A fifth resident of Anglicare’s Newmarch House aged care facility in Sydney’s west has died after being diagnosed with COVID-19, bringing the national death toll to 79.
The 96-year-old woman passed away on Friday morning, Anglicare Sydney confirmed in a statement.
“I am thankful that a close relative was able to visit her last night before she died,” Grant Millard, CEO of Anglicare Sydney, said.
“We grieve with the family, our staff who have cared for her, other residents who have come to know her, and everyone who has been thinking and praying for us during this difficult time.
“There have been 44 cases of coronavirus linked to Newmarch House aged care facility, including 29 residents.
The Therapeutic Goods Administration has hit Pete Evans’ company with two fines worth over $25,000 for allegedly falsely advertising a device that he said could be used to protect against coronavirus.
The TGA received a number of complaints about the promotion of a “BioCharger” device during a Facebook livestream on 9 April 2020.
The celebrity chef livestreamed on his Facebook page, which has more than 1.4 million followers, claims that the device could be used in relation to “Wuhan coronavirus” – a claim which has no apparent foundation.
“Any claim that references COVID-19 is a restricted representation under therapeutic goods legislation, and is of significant concern to the TGA given the heightened public concern about the pandemic,” a statement on the TGA website read.
The organisation recently published a warning to advertisers and consumers about illegal advertising relating to COVID-19.
The TGA has issued the company with an infringement notice in respect of the representation made in the livestream and video.
A second infringement notice was issued for alleged advertising breaches on Mr Evans’ website. The fines total $25,200.
Mr Evans is the sole director and secretary of Peter Evans Chef Pty Ltd.
The WA Education Department has told worried teachers classrooms were capable of being managed without the 1.5m social distancing rule in place.
The email was sent after teachers raised concerns about distancing in classrooms ahead of school resuming next Tuesday.
Differing interpretations of the latest health advice puts the teachers’ union and government officials at odds.
The internal email, obtained by local news website WAMN, was sent to all Department of Education employees.
The department’s director general Lisa Rodgers told teachers to also trust the health advice provided by authorities.
“I know you’ll have been missing your students as I’m sure they have missed you,” she wrote.
“I ask that you place your trust in the health advice that has been provided and continue to do the wonderful job you have of educating our children.”
Virgin Australia owes thousands of creditors nearly $7 billion as fresh details of the failed airline’s finances shed light on how difficult it would have been for the carrier to strike any rescue deal.
The airline’s directors put the company into administration this week after it failed to pull off a restructure. Virgin, like airlines around the world, has shut down the vast majority of air travel as a result of COVID-19 travel restrictions.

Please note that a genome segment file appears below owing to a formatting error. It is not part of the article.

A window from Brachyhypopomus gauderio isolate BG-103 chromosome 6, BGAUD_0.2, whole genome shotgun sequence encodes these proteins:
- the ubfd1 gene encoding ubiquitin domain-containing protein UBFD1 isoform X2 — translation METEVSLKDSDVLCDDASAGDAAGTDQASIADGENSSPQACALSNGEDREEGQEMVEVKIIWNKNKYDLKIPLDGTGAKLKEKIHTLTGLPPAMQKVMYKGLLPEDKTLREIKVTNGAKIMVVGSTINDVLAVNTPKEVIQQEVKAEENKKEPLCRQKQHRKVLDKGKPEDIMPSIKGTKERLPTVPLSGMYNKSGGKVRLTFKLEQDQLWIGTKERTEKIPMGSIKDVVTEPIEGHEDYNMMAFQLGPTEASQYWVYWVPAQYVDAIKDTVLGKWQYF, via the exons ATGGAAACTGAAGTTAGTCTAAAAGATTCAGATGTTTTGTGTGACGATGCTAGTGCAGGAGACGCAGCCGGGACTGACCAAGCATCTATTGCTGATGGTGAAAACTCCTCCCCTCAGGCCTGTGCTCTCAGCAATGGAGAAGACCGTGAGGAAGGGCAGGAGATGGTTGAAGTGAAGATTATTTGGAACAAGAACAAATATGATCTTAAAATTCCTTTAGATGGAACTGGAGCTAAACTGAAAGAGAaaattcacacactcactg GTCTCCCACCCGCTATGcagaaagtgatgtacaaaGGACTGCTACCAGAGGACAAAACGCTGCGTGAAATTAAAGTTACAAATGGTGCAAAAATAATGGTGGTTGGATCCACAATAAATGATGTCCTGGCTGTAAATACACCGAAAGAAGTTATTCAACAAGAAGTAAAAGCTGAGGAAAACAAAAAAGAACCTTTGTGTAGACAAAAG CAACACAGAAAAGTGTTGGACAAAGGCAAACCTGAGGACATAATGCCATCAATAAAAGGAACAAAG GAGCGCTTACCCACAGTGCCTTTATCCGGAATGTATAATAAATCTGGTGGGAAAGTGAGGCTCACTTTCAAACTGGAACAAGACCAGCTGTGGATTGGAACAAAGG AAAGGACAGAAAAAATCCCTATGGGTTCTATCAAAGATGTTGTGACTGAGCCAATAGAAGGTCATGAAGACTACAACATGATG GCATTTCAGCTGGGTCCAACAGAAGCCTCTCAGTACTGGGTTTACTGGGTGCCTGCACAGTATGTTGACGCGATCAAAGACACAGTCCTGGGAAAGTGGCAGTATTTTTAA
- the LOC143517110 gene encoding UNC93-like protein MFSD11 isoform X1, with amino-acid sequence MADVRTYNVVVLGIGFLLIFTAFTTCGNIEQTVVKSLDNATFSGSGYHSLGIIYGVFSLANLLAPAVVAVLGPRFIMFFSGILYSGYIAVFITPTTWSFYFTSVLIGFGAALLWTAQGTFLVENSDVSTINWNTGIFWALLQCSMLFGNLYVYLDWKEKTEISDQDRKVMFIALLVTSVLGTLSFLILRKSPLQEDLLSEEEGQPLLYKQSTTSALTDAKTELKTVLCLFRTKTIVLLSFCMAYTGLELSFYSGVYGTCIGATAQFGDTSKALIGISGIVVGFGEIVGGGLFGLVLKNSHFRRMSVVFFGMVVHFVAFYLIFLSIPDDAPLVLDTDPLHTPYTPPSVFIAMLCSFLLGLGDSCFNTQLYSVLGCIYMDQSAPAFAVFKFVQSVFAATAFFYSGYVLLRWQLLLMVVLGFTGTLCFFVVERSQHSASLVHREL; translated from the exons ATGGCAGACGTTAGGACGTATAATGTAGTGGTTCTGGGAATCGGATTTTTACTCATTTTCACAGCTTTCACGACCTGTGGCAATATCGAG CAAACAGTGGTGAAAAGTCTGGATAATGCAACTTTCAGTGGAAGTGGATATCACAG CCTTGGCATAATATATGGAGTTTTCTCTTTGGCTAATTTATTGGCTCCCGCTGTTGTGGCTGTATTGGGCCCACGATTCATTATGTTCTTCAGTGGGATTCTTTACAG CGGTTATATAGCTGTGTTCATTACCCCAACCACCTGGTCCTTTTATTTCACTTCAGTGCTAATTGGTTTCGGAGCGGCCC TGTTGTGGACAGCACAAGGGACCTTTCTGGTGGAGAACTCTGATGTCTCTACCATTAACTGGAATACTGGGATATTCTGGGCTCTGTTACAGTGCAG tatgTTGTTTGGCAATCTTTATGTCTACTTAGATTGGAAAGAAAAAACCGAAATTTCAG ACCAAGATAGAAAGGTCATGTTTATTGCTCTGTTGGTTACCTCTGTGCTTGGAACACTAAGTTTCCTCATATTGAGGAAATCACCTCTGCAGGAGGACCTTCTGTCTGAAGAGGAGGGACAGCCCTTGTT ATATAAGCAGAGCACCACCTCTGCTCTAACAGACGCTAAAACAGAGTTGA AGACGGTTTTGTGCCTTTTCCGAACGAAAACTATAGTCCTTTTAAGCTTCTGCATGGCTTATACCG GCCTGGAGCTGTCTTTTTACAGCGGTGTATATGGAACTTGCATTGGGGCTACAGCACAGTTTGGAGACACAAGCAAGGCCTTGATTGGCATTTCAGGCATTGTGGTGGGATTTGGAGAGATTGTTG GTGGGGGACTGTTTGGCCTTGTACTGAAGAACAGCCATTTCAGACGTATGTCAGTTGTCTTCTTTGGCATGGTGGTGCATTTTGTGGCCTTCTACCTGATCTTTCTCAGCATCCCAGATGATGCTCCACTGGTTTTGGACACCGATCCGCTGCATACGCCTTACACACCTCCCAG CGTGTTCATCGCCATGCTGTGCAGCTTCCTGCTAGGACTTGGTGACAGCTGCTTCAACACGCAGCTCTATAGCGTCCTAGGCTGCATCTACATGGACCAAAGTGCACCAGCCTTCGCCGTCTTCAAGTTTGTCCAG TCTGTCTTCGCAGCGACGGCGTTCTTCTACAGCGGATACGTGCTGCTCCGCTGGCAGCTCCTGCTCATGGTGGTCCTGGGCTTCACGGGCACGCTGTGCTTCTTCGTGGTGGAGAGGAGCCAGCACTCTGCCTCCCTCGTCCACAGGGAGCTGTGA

The administrators are now working hard on finding new owners for Virgin and have said at least 10 groups are interested in being a part of the rebirth of the airline. Private equity group BGH Capital is in the race, while transport billionaire Lindsay Fox has also been mentioned as a possible bidder, along with various international interests.
Aircraft owned by Virgin Australia have been prevented from leaving Perth Airport over claims by the airport it is owed millions in outstanding invoices.
On Friday, heavy vehicles were used to block movement of four aircraft over which had taken liens.
The airline called in administrators on Monday night after its revenues collapsed amid pandemic travel restrictions.
Perth Airport said it had been working co-operatively with administrators to help the airline come through the coronavirus crisis.
“Virgin has significant outstanding invoices from Perth Airport for airfield and terminal use charges – money the airline has already collected from its passengers and the FIFO sector,” an airport spokesman said in a statement to Nine News Perth.
“While Perth Airport is working with the Virgin administrators, it also needs to protect its own interests.
“Perth Airport has taken liens over a number of Virgin aircraft – a standard practice in these situations. The aircraft affected are not being used for current FIFO or interstate operations and have been parked at Perth Airport for some time now.
“There will be zero impact on the state’s resources sector.
“At this point in time, we continue to facilitate Virgin’s FIFO flights through T2 while we try to secure an agreement with the administrators.”
AFL club members could claim tax refunds on their 2020 subscriptions in an Australian arts industry model being explored by the clubs.
Clubs are waiting on a ruling from the Australian Taxation Office, which would benefit members who continue to financially support their clubs despite the likelihood of being prevented from attending the remainder of the season’s games due to coronavirus restrictions.